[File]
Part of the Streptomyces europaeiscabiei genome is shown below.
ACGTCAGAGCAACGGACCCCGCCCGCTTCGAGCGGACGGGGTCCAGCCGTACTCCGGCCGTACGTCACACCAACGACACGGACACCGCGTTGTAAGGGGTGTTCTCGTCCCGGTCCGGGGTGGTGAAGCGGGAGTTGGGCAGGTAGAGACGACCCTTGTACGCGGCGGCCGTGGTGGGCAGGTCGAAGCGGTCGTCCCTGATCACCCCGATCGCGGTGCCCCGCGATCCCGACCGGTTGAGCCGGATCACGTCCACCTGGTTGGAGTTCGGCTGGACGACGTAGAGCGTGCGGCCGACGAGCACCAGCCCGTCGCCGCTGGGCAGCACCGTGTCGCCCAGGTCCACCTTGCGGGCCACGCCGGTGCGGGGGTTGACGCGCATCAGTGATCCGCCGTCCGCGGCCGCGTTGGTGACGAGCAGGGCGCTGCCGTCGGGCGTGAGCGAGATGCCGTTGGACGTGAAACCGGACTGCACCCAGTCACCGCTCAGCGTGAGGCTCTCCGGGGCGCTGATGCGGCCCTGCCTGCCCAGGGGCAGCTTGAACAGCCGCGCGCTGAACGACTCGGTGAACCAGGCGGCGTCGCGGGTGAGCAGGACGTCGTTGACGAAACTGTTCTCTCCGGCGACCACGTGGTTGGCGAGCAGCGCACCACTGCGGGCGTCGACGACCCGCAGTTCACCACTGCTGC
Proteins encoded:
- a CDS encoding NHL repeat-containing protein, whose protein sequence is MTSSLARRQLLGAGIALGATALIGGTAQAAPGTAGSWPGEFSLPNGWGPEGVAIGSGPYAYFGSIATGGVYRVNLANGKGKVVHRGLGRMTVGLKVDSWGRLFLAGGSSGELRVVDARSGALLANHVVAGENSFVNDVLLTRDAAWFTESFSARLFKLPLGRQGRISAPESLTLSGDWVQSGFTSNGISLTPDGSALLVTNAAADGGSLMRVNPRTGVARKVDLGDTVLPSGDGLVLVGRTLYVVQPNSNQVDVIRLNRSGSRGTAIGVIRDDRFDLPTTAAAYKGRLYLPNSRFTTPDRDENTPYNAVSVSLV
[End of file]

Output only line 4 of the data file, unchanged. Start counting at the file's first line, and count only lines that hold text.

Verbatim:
- a CDS encoding NHL repeat-containing protein, whose protein sequence is MTSSLARRQLLGAGIALGATALIGGTAQAAPGTAGSWPGEFSLPNGWGPEGVAIGSGPYAYFGSIATGGVYRVNLANGKGKVVHRGLGRMTVGLKVDSWGRLFLAGGSSGELRVVDARSGALLANHVVAGENSFVNDVLLTRDAAWFTESFSARLFKLPLGRQGRISAPESLTLSGDWVQSGFTSNGISLTPDGSALLVTNAAADGGSLMRVNPRTGVARKVDLGDTVLPSGDGLVLVGRTLYVVQPNSNQVDVIRLNRSGSRGTAIGVIRDDRFDLPTTAAAYKGRLYLPNSRFTTPDRDENTPYNAVSVSLV